Yes, Gentle Reader, Miss Manners is at it again
My, my, Miss Manners is prolific isn't she? Barely has the dust settled from the rollicking entrance of the first etiquette epistle, ''Miss Manners' Guide to Excruciatingly Correct Behavior,'' than we are inundated by 389 pages of ''Miss Manners' Guide to Rearing Perfect Children.''Skip to next paragraph
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One can almost feel one's metaphorical knuckles being rapped. Not for failing to use one's fish fork correctly - that was discussed previously - but for violating the rules of the baby-sitting co-op. Or commiting faux pas at parent-teacher conferences. The list might be endless. Or at least worth 389 pages.
Gentle Reader, as Miss Manners herself is wont to say, press on. For this tome on decorum that is receiving all sorts of highly favorable book reviews has at its core nothing less than the ''passing on of civilization'' as we know it. Or at least as we knew it prior to the '60s, a decade that, according to Miss Manners, was ''without rules.''
As a tonic to the aforementioned plight, Miss Manners, who in real life is the syndicated columnist and novelist Ms. Judith Martin, offers her ''primer for everyone worried about the future of civilization.'' What this heir apparent to the etiquette doyennes Emily Post and Amy Vanderbilt proffers is highly practical but spirited counsel on modern-day manners and morals common to that process known as child-rearing. Wit is arguably one of Ms. Martin's strong suits , as is her no-nonsense advice.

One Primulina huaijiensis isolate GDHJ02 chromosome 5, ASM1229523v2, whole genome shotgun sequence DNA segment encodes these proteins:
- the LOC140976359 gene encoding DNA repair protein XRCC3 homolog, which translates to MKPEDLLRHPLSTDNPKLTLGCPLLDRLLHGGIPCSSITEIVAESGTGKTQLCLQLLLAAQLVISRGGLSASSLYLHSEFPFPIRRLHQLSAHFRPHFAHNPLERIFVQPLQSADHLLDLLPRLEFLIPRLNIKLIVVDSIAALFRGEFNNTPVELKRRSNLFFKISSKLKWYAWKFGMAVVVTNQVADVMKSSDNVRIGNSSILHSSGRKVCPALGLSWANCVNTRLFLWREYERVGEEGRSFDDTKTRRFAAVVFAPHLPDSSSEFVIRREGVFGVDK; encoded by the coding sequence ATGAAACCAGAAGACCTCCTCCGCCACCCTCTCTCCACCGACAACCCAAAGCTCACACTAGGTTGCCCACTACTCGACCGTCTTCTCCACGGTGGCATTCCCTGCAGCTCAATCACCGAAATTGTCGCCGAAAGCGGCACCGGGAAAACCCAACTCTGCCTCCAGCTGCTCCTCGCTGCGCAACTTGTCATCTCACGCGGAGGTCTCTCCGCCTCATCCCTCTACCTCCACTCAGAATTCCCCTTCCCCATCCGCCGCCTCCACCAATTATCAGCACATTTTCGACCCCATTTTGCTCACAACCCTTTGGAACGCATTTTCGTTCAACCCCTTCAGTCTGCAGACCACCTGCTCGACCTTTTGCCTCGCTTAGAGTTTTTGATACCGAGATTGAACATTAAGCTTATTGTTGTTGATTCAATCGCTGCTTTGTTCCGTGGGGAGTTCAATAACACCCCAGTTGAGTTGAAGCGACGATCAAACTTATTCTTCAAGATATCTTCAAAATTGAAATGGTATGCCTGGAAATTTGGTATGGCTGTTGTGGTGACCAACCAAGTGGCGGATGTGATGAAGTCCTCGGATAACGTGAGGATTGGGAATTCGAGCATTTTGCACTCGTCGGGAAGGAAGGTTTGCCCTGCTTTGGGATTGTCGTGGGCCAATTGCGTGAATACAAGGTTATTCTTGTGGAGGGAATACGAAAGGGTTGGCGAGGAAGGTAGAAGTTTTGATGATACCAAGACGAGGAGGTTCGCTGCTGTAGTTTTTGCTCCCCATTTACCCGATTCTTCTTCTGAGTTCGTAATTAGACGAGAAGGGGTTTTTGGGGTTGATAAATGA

''The baby doesn't think, 'Well I'm hungry, but if I wait a few hours they'll be less reluctant to get up,' '' Ms. Martin says, looking very proper during a recent interview in her high-necked blouse and antique garnet earrings. ''It's very hard to teach a child to let somebody play with his toys or to wait. But that's what civilization is all about, and you have to start very young.''
Talking with Ms. Martin is no schmooze over the back fence. Just as she crisply stated her intent in her book: ''A good parent owes it to a child to teach manners as an interesting and useful skill, and not as a subject that is invoked to condemn whatever the child happens to be doing when the adult is feeling irritable,'' so does she mince no words in person.
''Things were in a rock-bottom state when I first went into the etiquette trade six years ago,'' she says, sounding not unlike a modern Mary Poppins, ''but now there is a realization that you don't have to live in a world where everyone is rude.''
In waging her genteel war on rudeness - which, by the way, does not permit ''being ruder back'' - Ms. Martin has modeled her second etiquette book on her column format: a brief commentary on a particular social breach followed by answers from ''Miss Manners'' to the ''Gentle Reader,'' one of 200 letters she receives weekly. Interspersed with her advice on the etiquette of braces, car pools, and the like, Ms. Martin tosses in counsel that will warm parents' hearts everywhere: ''The chief tools of child-rearing are nagging and example.'' ''Lecturing, in Miss Manners's opinion, is one of the rewards of child-rearing....''
However, lest anyone think the author is one-sided, Ms. Martin throws out some for the children who may be listening: ''Properly done, a sulk is wildly irritating to the parent ... the ideal revenge of a theoretically powerless person on a supposedly powerful one.''